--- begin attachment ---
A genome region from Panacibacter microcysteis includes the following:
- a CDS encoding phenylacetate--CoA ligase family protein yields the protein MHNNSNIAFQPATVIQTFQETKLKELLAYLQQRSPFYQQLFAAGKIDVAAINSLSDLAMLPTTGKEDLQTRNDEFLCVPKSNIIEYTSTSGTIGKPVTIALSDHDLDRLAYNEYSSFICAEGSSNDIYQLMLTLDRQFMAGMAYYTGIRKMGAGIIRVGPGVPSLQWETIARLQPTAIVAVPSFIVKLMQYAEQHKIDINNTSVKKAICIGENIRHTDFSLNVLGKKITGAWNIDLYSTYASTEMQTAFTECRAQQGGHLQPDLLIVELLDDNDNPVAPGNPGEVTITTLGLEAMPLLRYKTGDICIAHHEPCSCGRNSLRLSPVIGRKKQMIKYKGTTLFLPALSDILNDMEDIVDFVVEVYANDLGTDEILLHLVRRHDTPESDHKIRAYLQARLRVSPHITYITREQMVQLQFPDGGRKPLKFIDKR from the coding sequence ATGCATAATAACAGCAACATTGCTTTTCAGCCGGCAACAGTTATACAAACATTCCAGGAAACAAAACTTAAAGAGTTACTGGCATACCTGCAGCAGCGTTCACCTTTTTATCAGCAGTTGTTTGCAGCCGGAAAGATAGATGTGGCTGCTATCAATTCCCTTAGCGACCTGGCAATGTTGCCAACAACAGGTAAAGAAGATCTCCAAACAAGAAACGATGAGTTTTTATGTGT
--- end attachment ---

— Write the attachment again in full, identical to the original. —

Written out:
A genome region from Panacibacter microcysteis includes the following:
- a CDS encoding phenylacetate--CoA ligase family protein yields the protein MHNNSNIAFQPATVIQTFQETKLKELLAYLQQRSPFYQQLFAAGKIDVAAINSLSDLAMLPTTGKEDLQTRNDEFLCVPKSNIIEYTSTSGTIGKPVTIALSDHDLDRLAYNEYSSFICAEGSSNDIYQLMLTLDRQFMAGMAYYTGIRKMGAGIIRVGPGVPSLQWETIARLQPTAIVAVPSFIVKLMQYAEQHKIDINNTSVKKAICIGENIRHTDFSLNVLGKKITGAWNIDLYSTYASTEMQTAFTECRAQQGGHLQPDLLIVELLDDNDNPVAPGNPGEVTITTLGLEAMPLLRYKTGDICIAHHEPCSCGRNSLRLSPVIGRKKQMIKYKGTTLFLPALSDILNDMEDIVDFVVEVYANDLGTDEILLHLVRRHDTPESDHKIRAYLQARLRVSPHITYITREQMVQLQFPDGGRKPLKFIDKR from the coding sequence ATGCATAATAACAGCAACATTGCTTTTCAGCCGGCAACAGTTATACAAACATTCCAGGAAACAAAACTTAAAGAGTTACTGGCATACCTGCAGCAGCGTTCACCTTTTTATCAGCAGTTGTTTGCAGCCGGAAAGATAGATGTGGCTGCTATCAATTCCCTTAGCGACCTGGCAATGTTGCCAACAACAGGTAAAGAAGATCTCCAAACAAGAAACGATGAGTTTTTATGTGT